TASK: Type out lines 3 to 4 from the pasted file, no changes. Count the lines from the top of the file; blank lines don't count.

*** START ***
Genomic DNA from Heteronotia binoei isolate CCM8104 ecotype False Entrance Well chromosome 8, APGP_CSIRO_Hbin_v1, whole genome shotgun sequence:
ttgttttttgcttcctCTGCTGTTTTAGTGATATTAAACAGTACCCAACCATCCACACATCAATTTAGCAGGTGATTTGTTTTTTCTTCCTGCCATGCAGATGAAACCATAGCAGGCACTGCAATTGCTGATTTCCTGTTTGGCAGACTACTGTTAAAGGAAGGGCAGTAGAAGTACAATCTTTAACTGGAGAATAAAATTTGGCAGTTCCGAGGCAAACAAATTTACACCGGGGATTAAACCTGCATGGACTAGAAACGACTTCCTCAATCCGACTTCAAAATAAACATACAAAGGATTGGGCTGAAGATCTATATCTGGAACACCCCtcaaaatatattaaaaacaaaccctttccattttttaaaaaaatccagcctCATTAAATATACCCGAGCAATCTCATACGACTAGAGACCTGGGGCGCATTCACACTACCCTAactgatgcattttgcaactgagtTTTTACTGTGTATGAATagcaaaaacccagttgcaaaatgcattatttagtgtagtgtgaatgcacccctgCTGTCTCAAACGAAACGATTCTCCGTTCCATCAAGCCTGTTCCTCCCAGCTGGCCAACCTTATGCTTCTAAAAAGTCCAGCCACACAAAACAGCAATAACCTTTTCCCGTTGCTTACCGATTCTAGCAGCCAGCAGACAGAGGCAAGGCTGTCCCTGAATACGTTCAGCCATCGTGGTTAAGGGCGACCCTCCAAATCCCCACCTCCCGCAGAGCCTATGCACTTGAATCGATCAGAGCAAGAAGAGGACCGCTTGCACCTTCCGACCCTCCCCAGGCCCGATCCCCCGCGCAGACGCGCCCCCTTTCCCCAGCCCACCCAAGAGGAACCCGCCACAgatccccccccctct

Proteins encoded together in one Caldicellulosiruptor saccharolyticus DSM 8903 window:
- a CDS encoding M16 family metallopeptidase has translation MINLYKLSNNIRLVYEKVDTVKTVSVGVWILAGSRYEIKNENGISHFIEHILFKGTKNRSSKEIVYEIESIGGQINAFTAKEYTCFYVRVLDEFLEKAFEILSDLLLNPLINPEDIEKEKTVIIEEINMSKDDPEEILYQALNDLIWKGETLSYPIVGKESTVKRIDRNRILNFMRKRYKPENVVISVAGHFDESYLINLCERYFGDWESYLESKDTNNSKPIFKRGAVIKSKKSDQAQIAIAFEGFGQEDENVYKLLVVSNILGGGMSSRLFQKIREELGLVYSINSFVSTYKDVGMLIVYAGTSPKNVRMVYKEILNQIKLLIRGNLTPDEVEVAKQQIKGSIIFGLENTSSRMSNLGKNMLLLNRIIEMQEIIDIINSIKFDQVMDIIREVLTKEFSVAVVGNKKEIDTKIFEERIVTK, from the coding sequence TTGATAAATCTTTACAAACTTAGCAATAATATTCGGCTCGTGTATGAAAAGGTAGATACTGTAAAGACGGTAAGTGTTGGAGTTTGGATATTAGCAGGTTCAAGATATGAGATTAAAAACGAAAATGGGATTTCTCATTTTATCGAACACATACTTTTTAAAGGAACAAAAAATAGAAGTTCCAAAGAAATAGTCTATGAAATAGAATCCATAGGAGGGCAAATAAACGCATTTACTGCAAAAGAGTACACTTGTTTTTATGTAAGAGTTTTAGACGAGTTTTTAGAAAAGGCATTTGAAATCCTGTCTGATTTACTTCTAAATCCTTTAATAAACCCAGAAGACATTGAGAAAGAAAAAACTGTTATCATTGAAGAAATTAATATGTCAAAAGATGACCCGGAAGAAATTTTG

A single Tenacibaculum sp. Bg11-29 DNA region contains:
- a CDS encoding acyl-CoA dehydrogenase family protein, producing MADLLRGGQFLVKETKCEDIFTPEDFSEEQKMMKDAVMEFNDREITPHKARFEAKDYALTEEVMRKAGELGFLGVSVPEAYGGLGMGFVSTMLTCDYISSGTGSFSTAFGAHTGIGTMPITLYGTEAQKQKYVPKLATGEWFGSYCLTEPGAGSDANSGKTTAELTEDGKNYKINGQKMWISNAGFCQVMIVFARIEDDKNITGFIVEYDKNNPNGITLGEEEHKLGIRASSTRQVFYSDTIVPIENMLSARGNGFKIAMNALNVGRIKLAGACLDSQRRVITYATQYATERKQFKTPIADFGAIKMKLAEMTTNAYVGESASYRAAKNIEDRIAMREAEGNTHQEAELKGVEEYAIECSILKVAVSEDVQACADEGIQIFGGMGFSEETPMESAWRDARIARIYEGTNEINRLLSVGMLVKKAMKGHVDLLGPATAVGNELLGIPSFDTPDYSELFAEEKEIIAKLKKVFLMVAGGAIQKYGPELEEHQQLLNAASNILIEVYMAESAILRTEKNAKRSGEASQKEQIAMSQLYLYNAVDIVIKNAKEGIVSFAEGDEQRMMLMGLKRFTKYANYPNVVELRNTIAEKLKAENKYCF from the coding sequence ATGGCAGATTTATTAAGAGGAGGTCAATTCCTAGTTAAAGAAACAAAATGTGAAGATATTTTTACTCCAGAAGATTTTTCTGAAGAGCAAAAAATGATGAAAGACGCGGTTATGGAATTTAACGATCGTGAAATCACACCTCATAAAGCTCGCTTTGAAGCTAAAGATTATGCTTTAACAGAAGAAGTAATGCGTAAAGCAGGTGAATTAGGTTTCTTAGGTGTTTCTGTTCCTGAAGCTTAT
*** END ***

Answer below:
Proteins encoded together in one Caldicellulosiruptor saccharolyticus DSM 8903 window:
- a CDS encoding M16 family metallopeptidase has translation MINLYKLSNNIRLVYEKVDTVKTVSVGVWILAGSRYEIKNENGISHFIEHILFKGTKNRSSKEIVYEIESIGGQINAFTAKEYTCFYVRVLDEFLEKAFEILSDLLLNPLINPEDIEKEKTVIIEEINMSKDDPEEILYQALNDLIWKGETLSYPIVGKESTVKRIDRNRILNFMRKRYKPENVVISVAGHFDESYLINLCERYFGDWESYLESKDTNNSKPIFKRGAVIKSKKSDQAQIAIAFEGFGQEDENVYKLLVVSNILGGGMSSRLFQKIREELGLVYSINSFVSTYKDVGMLIVYAGTSPKNVRMVYKEILNQIKLLIRGNLTPDEVEVAKQQIKGSIIFGLENTSSRMSNLGKNMLLLNRIIEMQEIIDIINSIKFDQVMDIIREVLTKEFSVAVVGNKKEIDTKIFEERIVTK, from the coding sequence TTGATAAATCTTTACAAACTTAGCAATAATATTCGGCTCGTGTATGAAAAGGTAGATACTGTAAAGACGGTAAGTGTTGGAGTTTGGATATTAGCAGGTTCAAGATATGAGATTAAAAACGAAAATGGGATTTCTCATTTTATCGAACACATACTTTTTAAAGGAACAAAAAATAGAAGTTCCAAAGAAATAGTCTATGAAATAGAATCCATAGGAGGGCAAATAAACGCATTTACTGCAAAAGAGTACACTTGTTTTTATGTAAGAGTTTTAGACGAGTTTTTAGAAAAGGCATTTGAAATCCTGTCTGATTTACTTCTAAATCCTTTAATAAACCCAGAAGACATTGAGAAAGAAAAAACTGTTATCATTGAAGAAATTAATATGTCAAAAGATGACCCGGAAGAAATTTTG